A2: Love Through the Ages. Exam was the same as AS, but theme was anything about love from the 13th century onwards. Love could be from, familial love, maternal love, same-sex love, patriarchy, illicit love, etc. For coursework was based on Love. Most people picked the destructive nature of love. However, I picked Morality. We studied Wuthering Heights, Othello and Enduring Love. However we could pick texts if we wanted to. I detested Wuthering Heights, so I decided to pick Dorian Gray instead as it's one of my favourite novels!

    In terms of difficulty, I would say 7. Advice, make sure you enjoy Literature as a whole. It's okay to not enjoy particular texts. But you must enjoy reading and being open to alternative opinions.
    I think my English teacher ruined my joy for English because every lesson I dread it because that teacher is such a d*ck head its unreal! Ruined the joy would you think I would be suitable to take it? I have dramatically improved at English more literature than language with A/A*s whereas in year 8\9 I stuck on C grades but even though he is far up his are he actually gets me top grades,
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    in gcse science, physics was my worst science. i was smoking chem/bio (getting A*'s and full UMS) but getting C's and B's in physics.

    I wanted to study engineering/maths so i chose physics for a-level

    I got an A in AS (270/300) and I'm sure I'd get an A overall, maybe even an A* if im lucky.

    It was my hardest subject (out of maths/fm/history/physics) but if you put the work in its very rewarding, it opens up so many courses at uni (the various branches of engineering, physics) and is rated highly among unis.
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    (Original post by Gunni098)
    [

    The exam board for French is the same as the sixth form I have a guaranteed place in! If I do take French what techniques do you recommend to remember things, at GCSE atm we done 2 oral exams and a written for the reals and the written .. Wellll.. Let's say er the dictionary was used a little... Maybe a lot xD the oral was pimp but I haven't had my results back yet till September!!

    I do love history tbh. Vietnam is boring as f*ck but m&t and Germany is easy as hell and enjoyable for GCSE atm but I'm worried it won't be interesting at as level :/

    I have drastically improved in English with A\A*s but the teacher we had made me hate English so I dunno if I'll be bored at as level English because the teacher ruined my experience
    As horrible as it sounds I had to write the sentences out over and over again for them to stick in my head! What really helps though is to have a friend that you can work with but joke around with as well and just keep saying the phrases to each other. It helps with the speaking as well.

    Also use COLOURS! lots of colours! Learn to not rely on the dictionary as you can't turn to one in the AS exams! For this reason learn your connectives, basic sentence fillers and phrases - put them all of one piece of paper or something, colour really helped me! I'm meant to be preparing for the speaking over the 6 weeks and its basically a 15 min convo with your teacher, but its based on the stuff you have already learnt for the written exam.

    With history, I did get bored sometimes but others I didn't. But in a way, I think once you get the hang of how to write an as level style essay, and you learn the facts, you can get a pass. Did you do medicine through time & American west at gcse?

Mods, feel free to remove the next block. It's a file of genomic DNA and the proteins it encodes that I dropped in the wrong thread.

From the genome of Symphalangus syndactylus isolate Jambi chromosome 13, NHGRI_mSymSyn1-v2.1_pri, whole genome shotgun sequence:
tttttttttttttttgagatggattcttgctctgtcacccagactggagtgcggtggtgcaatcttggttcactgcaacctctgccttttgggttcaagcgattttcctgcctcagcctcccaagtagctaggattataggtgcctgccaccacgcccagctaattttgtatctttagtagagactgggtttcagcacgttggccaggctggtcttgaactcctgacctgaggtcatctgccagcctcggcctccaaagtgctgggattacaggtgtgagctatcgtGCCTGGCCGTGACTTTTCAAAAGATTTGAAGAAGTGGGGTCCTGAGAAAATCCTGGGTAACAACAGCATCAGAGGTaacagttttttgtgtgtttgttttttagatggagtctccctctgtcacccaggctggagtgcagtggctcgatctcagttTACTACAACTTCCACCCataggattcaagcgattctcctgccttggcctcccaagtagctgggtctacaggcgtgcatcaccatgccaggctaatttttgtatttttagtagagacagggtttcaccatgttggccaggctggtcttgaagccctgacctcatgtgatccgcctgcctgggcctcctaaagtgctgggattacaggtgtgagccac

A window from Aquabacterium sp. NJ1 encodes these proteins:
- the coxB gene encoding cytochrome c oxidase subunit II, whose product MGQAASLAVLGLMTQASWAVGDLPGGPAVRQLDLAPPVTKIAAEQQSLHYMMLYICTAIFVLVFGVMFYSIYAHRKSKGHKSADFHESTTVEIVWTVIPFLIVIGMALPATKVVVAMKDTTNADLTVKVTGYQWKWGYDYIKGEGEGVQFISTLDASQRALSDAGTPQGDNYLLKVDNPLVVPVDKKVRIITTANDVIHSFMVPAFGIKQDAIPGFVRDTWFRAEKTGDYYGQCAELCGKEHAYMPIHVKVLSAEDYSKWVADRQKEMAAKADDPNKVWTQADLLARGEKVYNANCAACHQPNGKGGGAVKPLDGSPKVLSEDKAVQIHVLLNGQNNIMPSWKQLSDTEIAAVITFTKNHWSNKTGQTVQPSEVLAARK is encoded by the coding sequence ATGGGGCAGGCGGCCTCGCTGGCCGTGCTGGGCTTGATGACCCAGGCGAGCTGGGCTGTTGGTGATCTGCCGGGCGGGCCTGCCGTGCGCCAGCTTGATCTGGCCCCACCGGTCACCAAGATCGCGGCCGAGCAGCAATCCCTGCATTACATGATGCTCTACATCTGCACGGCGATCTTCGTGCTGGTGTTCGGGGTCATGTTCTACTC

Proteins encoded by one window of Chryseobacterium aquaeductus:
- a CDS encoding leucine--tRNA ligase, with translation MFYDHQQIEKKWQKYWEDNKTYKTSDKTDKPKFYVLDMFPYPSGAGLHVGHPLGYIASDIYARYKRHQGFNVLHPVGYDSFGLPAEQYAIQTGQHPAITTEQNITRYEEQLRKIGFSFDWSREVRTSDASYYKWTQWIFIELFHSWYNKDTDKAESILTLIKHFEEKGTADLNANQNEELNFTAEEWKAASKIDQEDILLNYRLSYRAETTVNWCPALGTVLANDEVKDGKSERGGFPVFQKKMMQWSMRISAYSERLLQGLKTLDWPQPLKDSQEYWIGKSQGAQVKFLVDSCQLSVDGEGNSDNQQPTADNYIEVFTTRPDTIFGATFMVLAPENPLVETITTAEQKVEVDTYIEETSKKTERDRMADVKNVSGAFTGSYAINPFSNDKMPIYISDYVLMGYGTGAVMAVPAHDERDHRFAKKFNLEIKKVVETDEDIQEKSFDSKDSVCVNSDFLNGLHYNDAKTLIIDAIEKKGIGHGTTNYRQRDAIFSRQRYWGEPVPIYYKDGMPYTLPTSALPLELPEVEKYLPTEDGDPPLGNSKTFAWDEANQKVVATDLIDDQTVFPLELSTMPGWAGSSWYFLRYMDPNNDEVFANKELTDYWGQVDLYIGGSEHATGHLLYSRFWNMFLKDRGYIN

Havnt you been given the option to take a subject for a couple of weeks in September, see what you think then you can either drop it or carry on? Do it with English. You need a good teacher as a lot of the time its them reading and giving you the notes for the book orally. Our teacher is just crazy so it breaks up the lesson if you can laugh and stuff.
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    (Original post by Gunni098)
    I think my English teacher ruined my joy for English because every lesson I dread it because that teacher is such a d*ck head its unreal! Ruined the joy would you think I would be suitable to take it? I have dramatically improved at English more literature than language with A/A*s whereas in year 8\9 I stuck on C grades but even though he is far up his are he actually gets me top grades,

    Well, I actually hated English until Year 11, when my class was so bad it had to be taken over. My Year 11 Eng teacher was amazing and inspired me to take English and become future English teacher. I hated my year 10 teacher, but if you can get passed it, you should be fine.

    Also, I know for GCSE Set 1, my friend had a teacher that was a total ***** to the whole class. However, when my friend took Lit, the teacher was completely different and totally nice because they were A-level and she could "talk to them" as they were maturer. So perhaps the teacher is like yours? I doubt it though.
    Any chance you know what teacher is more likely to teach AS Lit? If you do love reading, and want to understand the foundations of Literature at A-level take it. I do know that some teachers can ruin subjects. I dropped AS History because I just hated one of the teachers, we had constant arguing, I got sent out so many times - we literally just clashed beyond belief! So I was like, I am NOT spending another year with this woman!

    Do not let a teacher put you off the subject you like! Could you perhaps ask your teacher on Results Day who's teaching. Just style it out as "Will I be having you?" or "do you teach AS lit?" or something like that. :P Lit is great, love it!
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    (Original post by Kabulkid)
    in gcse science, physics was my worst science. i was smoking chem/bio (getting A*'s and full UMS) but getting C's and B's in physics.

    I wanted to study engineering/maths so i chose physics for a-level

    I got an A in AS (270/300) and I'm sure I'd get an A overall, maybe even an A* if im lucky.